High Yield Defaults Surge Higher After Quiet Onset of Summer
By Rom Badilla, CFA
September 6, 2012
The spread or yield differential between High Yield and U.S. Treasuries, which represents the creditworthiness of speculative grade issuers, continues to tighten as markets rally and flip the risk-on switch. As a result of the spread tightening which infers that the market expects a lower probability of default, High Yield continues to outperform their risk-free counterparts. The spread on the Barclays U.S. High Yield Index is currently at 572 basis points and is near the tights for the year. Similarly, the J.P. Morgan High Yield spread is marked at 633 basis points over Treasuries.
Despite the stellar outperformance, the fundamentals are painting a different picture as default activity in August was high according to research provided by J.P. Morgan. In their latest, “Global High Yield and Leveraged Loan Research – Default Monitor report”, August was an active month as four High Yield companies defaulted totaling $2.14 billion. This surge in defaults surpasses July’s volume as only two companies defaulted totaling $381.8 million while no High Yield companies defaulted in June.
The largest High Yield issuer to default in August was ATP Oil & Gas Corporation. which has $1.5 billion in a single bond outstanding. ATP’s lone bond featured an 11.875% Coupon Maturing May 5, 2015 according to Trade Monster’s Bond Trading Center. The bond was downgraded by Standard & Poor’s rating agency to ‘CCC’ on August 1 before the company filed for bankruptcy on August 17. This is the second largest bond issuer to default in 2012 behind Residential Capital Corp that had $2.8 billion in bonds outstanding.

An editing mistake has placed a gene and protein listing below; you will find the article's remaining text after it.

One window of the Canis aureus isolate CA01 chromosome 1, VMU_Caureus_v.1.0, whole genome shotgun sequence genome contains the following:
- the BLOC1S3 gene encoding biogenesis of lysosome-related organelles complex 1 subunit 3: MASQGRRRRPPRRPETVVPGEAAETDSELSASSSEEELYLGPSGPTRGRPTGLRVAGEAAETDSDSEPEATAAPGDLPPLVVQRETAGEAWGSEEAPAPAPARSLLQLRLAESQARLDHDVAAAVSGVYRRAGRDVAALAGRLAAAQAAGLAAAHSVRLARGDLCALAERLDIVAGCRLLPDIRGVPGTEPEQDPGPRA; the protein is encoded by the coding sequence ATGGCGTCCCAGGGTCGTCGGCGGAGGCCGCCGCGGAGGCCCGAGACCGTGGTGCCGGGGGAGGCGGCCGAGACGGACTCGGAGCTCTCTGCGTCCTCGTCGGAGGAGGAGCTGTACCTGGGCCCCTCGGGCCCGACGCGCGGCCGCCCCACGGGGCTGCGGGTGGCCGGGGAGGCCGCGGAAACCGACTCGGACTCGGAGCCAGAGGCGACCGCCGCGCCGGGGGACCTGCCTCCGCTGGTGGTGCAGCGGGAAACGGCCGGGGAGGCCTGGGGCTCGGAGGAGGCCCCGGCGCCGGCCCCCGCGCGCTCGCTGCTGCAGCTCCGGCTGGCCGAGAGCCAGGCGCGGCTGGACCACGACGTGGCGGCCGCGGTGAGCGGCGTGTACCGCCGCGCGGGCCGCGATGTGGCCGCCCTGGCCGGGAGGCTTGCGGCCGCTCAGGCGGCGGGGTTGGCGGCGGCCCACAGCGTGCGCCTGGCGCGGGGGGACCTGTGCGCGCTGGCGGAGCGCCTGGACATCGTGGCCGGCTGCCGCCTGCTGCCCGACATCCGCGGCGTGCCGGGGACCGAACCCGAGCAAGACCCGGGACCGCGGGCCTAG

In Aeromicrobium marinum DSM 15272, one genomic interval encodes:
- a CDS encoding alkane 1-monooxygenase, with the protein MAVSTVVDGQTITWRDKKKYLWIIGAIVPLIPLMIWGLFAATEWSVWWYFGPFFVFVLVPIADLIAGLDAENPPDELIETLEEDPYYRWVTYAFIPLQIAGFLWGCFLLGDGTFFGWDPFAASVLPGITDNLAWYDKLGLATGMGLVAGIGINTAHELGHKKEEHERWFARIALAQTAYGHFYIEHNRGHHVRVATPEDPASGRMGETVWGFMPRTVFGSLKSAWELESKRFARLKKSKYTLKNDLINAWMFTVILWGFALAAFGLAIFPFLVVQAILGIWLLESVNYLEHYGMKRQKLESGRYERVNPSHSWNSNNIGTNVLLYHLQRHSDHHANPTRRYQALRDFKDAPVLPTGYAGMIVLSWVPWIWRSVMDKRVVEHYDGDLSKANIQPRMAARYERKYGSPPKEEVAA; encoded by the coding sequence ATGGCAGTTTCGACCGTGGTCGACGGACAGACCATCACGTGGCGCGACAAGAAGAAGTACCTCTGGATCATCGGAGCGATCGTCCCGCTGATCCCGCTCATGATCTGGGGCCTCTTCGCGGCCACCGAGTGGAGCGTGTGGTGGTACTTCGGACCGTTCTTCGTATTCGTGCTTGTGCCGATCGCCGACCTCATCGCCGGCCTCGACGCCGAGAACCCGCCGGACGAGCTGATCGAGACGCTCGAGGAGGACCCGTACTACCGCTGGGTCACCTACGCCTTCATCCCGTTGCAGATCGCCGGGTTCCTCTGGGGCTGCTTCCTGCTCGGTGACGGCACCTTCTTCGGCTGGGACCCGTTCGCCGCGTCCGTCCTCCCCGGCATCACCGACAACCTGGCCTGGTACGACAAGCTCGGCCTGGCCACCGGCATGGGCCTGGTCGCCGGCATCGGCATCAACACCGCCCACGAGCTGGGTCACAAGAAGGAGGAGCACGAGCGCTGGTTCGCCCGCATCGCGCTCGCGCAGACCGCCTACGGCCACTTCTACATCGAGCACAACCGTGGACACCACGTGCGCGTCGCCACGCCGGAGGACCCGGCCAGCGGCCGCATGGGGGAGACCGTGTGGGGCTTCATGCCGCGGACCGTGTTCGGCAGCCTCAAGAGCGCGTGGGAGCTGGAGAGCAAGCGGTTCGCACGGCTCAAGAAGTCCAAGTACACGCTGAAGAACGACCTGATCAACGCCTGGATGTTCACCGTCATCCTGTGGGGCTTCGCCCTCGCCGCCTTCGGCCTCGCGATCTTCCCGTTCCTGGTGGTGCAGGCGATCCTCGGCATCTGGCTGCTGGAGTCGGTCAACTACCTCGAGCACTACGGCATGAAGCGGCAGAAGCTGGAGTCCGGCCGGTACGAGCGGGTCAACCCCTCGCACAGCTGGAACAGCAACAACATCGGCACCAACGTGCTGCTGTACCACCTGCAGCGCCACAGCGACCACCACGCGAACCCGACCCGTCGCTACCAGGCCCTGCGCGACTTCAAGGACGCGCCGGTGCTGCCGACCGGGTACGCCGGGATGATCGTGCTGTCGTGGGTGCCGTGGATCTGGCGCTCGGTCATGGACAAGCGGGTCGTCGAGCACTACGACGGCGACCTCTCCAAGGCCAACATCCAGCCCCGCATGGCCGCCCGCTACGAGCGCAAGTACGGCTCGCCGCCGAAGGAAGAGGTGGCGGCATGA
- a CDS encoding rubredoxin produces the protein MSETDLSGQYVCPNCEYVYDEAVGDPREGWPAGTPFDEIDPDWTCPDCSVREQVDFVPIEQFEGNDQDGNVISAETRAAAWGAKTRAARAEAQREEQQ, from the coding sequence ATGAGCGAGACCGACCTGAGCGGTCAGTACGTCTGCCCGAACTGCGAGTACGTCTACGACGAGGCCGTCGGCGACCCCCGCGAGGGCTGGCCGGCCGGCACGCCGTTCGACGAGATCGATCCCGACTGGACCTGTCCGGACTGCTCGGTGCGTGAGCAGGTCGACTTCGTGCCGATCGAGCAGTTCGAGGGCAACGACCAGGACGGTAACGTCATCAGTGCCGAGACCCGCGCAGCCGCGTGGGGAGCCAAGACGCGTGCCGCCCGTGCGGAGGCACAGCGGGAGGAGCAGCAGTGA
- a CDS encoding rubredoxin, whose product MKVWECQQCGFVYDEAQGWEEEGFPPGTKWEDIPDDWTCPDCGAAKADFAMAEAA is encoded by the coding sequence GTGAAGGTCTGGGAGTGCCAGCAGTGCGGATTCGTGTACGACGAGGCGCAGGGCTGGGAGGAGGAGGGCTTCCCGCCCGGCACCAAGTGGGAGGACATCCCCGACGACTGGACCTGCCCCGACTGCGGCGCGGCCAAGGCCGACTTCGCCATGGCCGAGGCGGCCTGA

KV Pharmaceutical which has $225 million in bonds outstanding filed for Chapter 11 bankruptcy protection. Broadview Network Holdings defaulted on $300 million bonds outstanding.
Life Care Holdings missed an interest payment according to JP Morgan’s report. The operator of long-term care hospitals had one bond outstanding totaling $150 million that paid a 9.25% coupon and a final maturity of August 15, 2013 according to Trade Monster. In addition, they had close to 300 million in other outstanding loans to institutional investors.
The demise of these four issuers in August increases the trailing 12-month rate of default for High Yield issuers. August activity brings the par-weighted high yield default rate, which takes into account the dollar amounts, to 2.13% from 1.95% in July. The issuer-weighted default rate increased as well to 3.08% in August from 2.67%.
Despite the significant uptick, the default rate for both measures remains well below historical monthly averages. For the past five years, the par-weighted and issuer-weighted default rate monthly average stands at 3.12% and 3.91%, respectively.
As for credit ratings changes, the number of issuers that experienced a downgrade by the agencies outnumbered the number that went through an upgrade for the third straight month. According to J.P. Morgan, 34 issuers were downgraded versus 28 companies that were upgraded. The tally in August increases the total for 2012 to 236 downgraded issuers while the number of companies improving their prospects in terms of creditworthiness edged higher to 249.
The total volume of bonds that were upgraded totaled 25.4 billion. Conversely, the total for downgrades in August was at $34.0 billion which is the second largest in the past 16 months, just shy of the $34.8 billion print set in February 2012.
In addition, three issuers entered August as speculative grade but left as Rising Stars since they were upgraded to the Investment Grade space. The three Rising Stars totaled $15 billion which pales in comparison to the $16.5 billion that were downgraded out of the Investment Grade space. These “Fallen Angels” encompassed two companies, one of which included the ArcelorMittal. The steel manufacturing company that was downgraded into the High Yield universe accounted for the majority of the Fallen Angel volume at $15 billion.
For 2012, the number of Rising Stars exceeds the amount of Fallen Angels. 21 issuers totaling $45.4 billion improved their credit ratings to Investment Grade space while only $23.1 billion which includes 10 issuers fell down to High Yield.
Visit Bondsquawk on Facebook!
The above content is provided for educational and informational purposes only, does not constitute a recommendation to enter in any securities transactions or to engage in any of the investment strategies presented in such content, and does not represent the opinions of Bondsquawk or its employees.